We celebrated my son’s 23rd birthday recently. Once again, I told him the story of the night he was born.
It’s quite a dramatic one.
Emergency cesarean at 3 am.
The pediatrician gravely warning me: “He has a 50% chance of survival.”
My son pulled through. Today he’s a healthy and thriving young man.
For years I haven’t thought about a small incident that happened while he was still in the NICU.
I went home two, three days before him. It meant I had to go to the hospital at least three times every day, as I was nursing him.
On the first day after I was discharged, I was supposed to be at the hospital at 7 am for the first feed. I suddenly realized it meant a commute right at the rush hour and I decided it was okay if the nurse gave him a bottle this time.
I didn’t think to let her know
I didn’t think to let the nurse know, assuming she’ll just give him his bottle.
When I arrived at the hospital two hours later the nurse scolded me and said she waited and waited, and my son was screaming because he was so hungry. In the future will I please have the decency to let her know if I won’t be able to make feeding time.
I felt like the worst mom ever.
My son was so young and still so sick, but I’ve deserted him already.
Now that I’m trained as a life coach and have the tools to manage my emotions and thoughts better, it was interesting to revisit this incident and see if I’m looking at it differently.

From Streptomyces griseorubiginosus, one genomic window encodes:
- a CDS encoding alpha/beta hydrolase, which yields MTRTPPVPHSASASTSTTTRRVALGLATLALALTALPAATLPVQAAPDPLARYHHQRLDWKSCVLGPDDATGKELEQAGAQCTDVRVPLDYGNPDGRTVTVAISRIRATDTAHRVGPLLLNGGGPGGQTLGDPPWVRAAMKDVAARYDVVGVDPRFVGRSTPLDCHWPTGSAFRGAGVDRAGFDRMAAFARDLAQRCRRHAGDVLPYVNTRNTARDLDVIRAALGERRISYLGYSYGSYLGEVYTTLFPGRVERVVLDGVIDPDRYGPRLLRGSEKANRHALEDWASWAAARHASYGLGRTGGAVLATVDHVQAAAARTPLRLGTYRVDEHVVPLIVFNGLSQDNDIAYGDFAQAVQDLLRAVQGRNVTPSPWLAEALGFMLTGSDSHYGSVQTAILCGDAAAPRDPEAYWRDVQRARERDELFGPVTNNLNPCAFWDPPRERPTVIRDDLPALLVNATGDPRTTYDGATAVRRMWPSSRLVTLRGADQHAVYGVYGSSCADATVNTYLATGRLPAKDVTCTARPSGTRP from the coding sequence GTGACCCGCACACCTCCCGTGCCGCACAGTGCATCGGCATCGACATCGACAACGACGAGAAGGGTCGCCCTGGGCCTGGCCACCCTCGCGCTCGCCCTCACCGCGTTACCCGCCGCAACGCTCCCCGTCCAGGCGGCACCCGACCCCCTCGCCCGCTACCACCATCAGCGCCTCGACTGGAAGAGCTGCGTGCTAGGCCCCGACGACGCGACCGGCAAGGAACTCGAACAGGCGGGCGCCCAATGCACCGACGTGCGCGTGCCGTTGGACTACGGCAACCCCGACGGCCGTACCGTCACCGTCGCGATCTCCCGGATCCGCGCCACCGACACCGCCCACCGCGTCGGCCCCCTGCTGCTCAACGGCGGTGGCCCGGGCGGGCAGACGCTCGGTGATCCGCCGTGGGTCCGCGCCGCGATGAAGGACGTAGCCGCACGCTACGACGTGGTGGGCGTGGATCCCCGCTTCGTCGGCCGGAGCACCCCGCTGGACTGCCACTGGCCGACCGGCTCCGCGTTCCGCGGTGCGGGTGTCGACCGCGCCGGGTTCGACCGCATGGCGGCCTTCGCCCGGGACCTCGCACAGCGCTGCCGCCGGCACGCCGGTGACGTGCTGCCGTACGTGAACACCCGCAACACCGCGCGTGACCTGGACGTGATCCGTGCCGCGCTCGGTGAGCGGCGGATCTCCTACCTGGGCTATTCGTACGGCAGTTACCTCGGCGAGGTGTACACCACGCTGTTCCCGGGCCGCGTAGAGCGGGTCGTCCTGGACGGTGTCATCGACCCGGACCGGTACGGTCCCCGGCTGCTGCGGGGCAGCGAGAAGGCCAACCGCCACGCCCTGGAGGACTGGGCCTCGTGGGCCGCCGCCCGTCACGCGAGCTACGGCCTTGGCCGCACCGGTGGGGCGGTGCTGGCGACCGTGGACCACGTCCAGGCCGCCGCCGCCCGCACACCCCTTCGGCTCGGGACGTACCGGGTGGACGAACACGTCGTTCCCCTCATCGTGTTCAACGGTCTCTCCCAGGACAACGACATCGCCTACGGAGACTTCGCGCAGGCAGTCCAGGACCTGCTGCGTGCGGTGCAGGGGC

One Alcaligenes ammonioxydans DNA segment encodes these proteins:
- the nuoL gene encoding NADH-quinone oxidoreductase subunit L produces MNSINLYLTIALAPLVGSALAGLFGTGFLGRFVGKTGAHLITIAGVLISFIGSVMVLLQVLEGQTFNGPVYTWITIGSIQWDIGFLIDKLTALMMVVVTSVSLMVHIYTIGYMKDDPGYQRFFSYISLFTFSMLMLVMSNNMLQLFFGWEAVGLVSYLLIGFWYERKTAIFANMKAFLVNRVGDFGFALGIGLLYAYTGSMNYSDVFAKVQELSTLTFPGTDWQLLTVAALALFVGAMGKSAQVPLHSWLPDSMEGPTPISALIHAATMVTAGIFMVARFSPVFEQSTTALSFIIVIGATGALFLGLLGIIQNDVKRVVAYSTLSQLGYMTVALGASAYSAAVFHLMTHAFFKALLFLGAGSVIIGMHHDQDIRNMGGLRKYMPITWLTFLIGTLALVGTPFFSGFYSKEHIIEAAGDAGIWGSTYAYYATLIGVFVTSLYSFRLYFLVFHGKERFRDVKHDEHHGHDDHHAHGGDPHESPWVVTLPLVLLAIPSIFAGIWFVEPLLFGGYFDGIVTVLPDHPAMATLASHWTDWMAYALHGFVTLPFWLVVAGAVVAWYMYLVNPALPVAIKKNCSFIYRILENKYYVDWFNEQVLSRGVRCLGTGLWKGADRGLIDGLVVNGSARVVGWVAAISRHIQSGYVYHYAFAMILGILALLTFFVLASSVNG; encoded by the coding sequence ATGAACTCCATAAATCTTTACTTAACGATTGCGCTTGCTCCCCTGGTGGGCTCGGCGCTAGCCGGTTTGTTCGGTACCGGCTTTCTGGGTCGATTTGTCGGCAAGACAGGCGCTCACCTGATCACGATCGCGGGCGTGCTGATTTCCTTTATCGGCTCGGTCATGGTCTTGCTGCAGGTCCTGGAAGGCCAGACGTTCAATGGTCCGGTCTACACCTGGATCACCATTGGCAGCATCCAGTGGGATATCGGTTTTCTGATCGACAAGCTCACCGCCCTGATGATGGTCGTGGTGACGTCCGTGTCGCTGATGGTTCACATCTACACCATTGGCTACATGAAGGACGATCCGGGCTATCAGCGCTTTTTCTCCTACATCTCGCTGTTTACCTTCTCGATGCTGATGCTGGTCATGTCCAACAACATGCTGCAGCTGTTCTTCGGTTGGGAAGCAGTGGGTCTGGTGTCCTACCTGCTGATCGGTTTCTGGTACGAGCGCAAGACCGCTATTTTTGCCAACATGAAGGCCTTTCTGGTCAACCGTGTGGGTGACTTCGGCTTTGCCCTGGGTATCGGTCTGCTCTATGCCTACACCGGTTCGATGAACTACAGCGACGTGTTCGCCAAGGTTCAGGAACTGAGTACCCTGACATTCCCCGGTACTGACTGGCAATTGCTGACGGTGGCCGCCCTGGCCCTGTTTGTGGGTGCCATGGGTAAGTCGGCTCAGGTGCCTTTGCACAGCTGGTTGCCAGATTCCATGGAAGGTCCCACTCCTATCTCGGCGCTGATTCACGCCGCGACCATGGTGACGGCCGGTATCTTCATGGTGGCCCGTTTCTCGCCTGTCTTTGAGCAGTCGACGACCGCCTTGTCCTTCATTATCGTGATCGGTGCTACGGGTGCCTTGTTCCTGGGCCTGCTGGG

Almost like lifting the band-aid to see if the wound has healed.
Yet, after more than twenty years, I still had to sternly remind myself to have compassion for myself.
How traumatized I must have been at that stage. The prospect of bringing home a weak baby within a day or two was daunting. It must have been such a relief to me that a professional person was taking care of my baby boy for just a little longer. No wonder I took the opportunity.
And that made me think of the time …
My mom forgot my 10th birthday
I turned ten when my mom forgot my birthday. It stung. I felt so unloved and unimportant. Years later I would pet this grievance and tell myself what a poor mother she was.
But the fact that I can let myself off the hook about missing that feeding with my son, helped me to let her off the hook about my 10th birthday too.
Once she realized her mistake, she felt horrible. She tried her best to make up for it.
Things were crazy at her work right when my birthday came up. She was one of the main organizers for a huge Easter conference for our church at that time.
No wonder she forgot my birthday.
Strange how thinking about this differently binds me and my mom together in a new way.
We’re humans. We mess up. And then we beat ourselves up about our shortcomings.
But we also show up as moms in the best way we can most of the time.
Love and compassion always feel so much better, doesn’t it? To be able to forgive because we are forgiven by God.
Do you want to talk about your mom? Do you want to figure out what’s really happening between you? And how to put things right? Remember, you are still invited to take me up on my offer of a free coaching call.